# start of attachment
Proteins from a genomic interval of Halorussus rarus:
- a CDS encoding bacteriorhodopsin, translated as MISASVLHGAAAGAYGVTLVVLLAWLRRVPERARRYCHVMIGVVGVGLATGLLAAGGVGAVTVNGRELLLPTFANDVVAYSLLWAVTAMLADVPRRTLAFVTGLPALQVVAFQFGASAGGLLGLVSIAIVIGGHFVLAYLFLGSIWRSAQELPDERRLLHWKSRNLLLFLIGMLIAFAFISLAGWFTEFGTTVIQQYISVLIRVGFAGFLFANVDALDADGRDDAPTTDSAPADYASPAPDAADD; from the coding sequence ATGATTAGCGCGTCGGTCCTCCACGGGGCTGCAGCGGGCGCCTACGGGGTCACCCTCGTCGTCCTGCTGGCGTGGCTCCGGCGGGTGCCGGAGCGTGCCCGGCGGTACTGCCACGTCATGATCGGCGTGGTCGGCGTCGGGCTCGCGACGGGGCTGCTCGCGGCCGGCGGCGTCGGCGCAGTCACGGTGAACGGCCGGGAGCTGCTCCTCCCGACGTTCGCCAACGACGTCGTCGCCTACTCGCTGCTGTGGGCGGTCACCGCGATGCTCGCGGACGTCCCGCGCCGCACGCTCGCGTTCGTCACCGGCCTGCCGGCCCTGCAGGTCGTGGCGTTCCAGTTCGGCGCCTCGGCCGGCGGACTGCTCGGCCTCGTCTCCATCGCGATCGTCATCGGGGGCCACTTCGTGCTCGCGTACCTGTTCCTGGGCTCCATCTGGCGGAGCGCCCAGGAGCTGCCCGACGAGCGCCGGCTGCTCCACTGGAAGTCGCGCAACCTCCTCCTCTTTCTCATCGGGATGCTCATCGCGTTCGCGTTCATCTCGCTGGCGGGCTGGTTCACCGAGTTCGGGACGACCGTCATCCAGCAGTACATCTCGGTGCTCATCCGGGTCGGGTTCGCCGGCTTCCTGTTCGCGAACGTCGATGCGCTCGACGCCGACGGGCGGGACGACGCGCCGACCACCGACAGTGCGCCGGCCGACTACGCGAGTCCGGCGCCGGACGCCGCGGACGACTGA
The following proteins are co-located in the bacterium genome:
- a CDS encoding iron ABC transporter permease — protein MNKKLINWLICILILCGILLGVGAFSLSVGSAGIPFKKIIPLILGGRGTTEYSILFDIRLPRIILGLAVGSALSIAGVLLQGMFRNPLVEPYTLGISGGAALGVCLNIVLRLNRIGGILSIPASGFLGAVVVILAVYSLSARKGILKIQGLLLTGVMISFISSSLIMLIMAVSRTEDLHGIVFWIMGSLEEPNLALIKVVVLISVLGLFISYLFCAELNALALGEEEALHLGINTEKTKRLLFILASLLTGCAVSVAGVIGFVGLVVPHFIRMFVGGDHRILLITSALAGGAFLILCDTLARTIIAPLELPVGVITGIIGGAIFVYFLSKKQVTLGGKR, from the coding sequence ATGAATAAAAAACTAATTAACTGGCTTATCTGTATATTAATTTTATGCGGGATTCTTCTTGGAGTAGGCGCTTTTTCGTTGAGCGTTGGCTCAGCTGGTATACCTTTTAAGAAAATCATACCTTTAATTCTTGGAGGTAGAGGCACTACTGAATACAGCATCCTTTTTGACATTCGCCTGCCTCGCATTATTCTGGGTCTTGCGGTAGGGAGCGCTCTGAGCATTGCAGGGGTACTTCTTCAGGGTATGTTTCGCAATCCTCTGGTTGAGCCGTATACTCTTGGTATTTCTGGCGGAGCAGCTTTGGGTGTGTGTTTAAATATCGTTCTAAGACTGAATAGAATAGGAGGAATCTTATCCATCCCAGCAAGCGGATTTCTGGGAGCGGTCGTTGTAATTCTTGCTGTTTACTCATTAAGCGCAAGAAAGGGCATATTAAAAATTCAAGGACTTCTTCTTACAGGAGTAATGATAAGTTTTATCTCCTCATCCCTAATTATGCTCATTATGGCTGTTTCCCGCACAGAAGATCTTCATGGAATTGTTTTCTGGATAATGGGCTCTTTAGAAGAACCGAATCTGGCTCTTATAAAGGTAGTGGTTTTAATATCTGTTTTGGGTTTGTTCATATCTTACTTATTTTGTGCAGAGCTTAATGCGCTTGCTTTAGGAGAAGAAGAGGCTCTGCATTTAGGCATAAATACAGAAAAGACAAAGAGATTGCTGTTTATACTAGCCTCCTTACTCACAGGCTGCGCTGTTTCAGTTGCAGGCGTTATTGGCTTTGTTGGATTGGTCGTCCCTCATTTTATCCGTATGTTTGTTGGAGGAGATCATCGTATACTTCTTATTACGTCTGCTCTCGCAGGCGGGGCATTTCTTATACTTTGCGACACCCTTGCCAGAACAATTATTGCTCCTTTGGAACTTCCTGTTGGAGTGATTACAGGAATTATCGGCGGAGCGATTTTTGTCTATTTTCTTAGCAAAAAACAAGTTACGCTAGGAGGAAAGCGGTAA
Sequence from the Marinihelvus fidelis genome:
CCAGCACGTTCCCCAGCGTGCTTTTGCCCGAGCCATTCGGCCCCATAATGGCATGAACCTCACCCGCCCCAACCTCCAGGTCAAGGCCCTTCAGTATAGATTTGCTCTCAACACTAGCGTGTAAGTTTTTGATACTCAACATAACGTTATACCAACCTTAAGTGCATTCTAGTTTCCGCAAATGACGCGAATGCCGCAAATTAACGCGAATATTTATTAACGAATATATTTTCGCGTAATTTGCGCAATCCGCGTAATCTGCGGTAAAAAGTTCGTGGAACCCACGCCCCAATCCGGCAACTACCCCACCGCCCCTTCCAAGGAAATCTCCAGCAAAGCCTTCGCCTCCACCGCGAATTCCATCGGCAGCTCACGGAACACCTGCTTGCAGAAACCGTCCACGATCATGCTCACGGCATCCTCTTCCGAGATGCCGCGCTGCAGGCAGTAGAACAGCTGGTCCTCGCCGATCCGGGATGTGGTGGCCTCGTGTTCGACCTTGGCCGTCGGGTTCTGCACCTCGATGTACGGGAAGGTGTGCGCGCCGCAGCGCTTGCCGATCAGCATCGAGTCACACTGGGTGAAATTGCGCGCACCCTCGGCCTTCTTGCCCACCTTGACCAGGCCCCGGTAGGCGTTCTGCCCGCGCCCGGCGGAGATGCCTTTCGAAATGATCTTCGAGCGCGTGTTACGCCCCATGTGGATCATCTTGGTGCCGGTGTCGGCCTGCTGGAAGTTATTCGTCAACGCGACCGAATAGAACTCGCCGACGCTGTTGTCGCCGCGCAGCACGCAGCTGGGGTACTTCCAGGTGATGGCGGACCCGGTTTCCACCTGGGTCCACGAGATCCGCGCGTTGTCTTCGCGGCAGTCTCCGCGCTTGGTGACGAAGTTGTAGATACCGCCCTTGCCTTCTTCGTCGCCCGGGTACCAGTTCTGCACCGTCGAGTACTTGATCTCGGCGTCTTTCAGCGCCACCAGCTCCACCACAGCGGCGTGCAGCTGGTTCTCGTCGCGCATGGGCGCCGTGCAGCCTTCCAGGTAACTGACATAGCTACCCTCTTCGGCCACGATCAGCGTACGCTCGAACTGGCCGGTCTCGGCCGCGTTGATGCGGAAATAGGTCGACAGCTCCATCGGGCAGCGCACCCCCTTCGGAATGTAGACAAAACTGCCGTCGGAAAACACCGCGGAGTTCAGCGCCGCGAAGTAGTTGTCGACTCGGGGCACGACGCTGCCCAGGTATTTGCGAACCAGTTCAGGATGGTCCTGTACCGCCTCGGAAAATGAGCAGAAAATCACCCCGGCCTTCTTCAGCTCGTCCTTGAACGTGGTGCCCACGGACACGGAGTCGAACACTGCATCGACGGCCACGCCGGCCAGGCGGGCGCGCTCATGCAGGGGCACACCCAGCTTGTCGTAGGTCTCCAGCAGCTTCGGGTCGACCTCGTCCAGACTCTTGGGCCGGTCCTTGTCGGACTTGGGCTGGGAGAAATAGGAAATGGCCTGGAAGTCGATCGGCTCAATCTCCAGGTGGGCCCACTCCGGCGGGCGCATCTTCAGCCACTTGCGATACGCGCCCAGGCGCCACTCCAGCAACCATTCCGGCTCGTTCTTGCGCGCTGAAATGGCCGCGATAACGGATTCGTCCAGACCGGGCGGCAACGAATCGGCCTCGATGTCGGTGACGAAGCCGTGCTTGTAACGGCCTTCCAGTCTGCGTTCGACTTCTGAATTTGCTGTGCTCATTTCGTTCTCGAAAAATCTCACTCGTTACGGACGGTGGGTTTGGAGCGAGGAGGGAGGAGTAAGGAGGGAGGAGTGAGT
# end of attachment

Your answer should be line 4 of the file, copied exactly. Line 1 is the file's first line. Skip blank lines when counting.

- a CDS encoding iron ABC transporter permease — protein MNKKLINWLICILILCGILLGVGAFSLSVGSAGIPFKKIIPLILGGRGTTEYSILFDIRLPRIILGLAVGSALSIAGVLLQGMFRNPLVEPYTLGISGGAALGVCLNIVLRLNRIGGILSIPASGFLGAVVVILAVYSLSARKGILKIQGLLLTGVMISFISSSLIMLIMAVSRTEDLHGIVFWIMGSLEEPNLALIKVVVLISVLGLFISYLFCAELNALALGEEEALHLGINTEKTKRLLFILASLLTGCAVSVAGVIGFVGLVVPHFIRMFVGGDHRILLITSALAGGAFLILCDTLARTIIAPLELPVGVITGIIGGAIFVYFLSKKQVTLGGKR, from the coding sequence ATGAATAAAAAACTAATTAACTGGCTTATCTGTATATTAATTTTATGCGGGATTCTTCTTGGAGTAGGCGCTTTTTCGTTGAGCGTTGGCTCAGCTGGTATACCTTTTAAGAAAATCATACCTTTAATTCTTGGAGGTAGAGGCACTACTGAATACAGCATCCTTTTTGACATTCGCCTGCCTCGCATTATTCTGGGTCTTGCGGTAGGGAGCGCTCTGAGCATTGCAGGGGTACTTCTTCAGGGTATGTTTCGCAATCCTCTGGTTGAGCCGTATACTCTTGGTATTTCTGGCGGAGCAGCTTTGGGTGTGTGTTTAAATATCGTTCTAAGACTGAATAGAATAGGAGGAATCTTATCCATCCCAGCAAGCGGATTTCTGGGAGCGGTCGTTGTAATTCTTGCTGTTTACTCATTAAGCGCAAGAAAGGGCATATTAAAAATTCAAGGACTTCTTCTTACAGGAGTAATGATAAGTTTTATCTCCTCATCCCTAATTATGCTCATTATGGCTGTTTCCCGCACAGAAGATCTTCATGGAATTGTTTTCTGGATAATGGGCTCTTTAGAAGAACCGAATCTGGCTCTTATAAAGGTAGTGGTTTTAATATCTGTTTTGGGTTTGTTCATATCTTACTTATTTTGTGCAGAGCTTAATGCGCTTGCTTTAGGAGAAGAAGAGGCTCTGCATTTAGGCATAAATACAGAAAAGACAAAGAGATTGCTGTTTATACTAGCCTCCTTACTCACAGGCTGCGCTGTTTCAGTTGCAGGCGTTATTGGCTTTGTTGGATTGGTCGTCCCTCATTTTATCCGTATGTTTGTTGGAGGAGATCATCGTATACTTCTTATTACGTCTGCTCTCGCAGGCGGGGCATTTCTTATACTTTGCGACACCCTTGCCAGAACAATTATTGCTCCTTTGGAACTTCCTGTTGGAGTGATTACAGGAATTATCGGCGGAGCGATTTTTGTCTATTTTCTTAGCAAAAAACAAGTTACGCTAGGAGGAAAGCGGTAA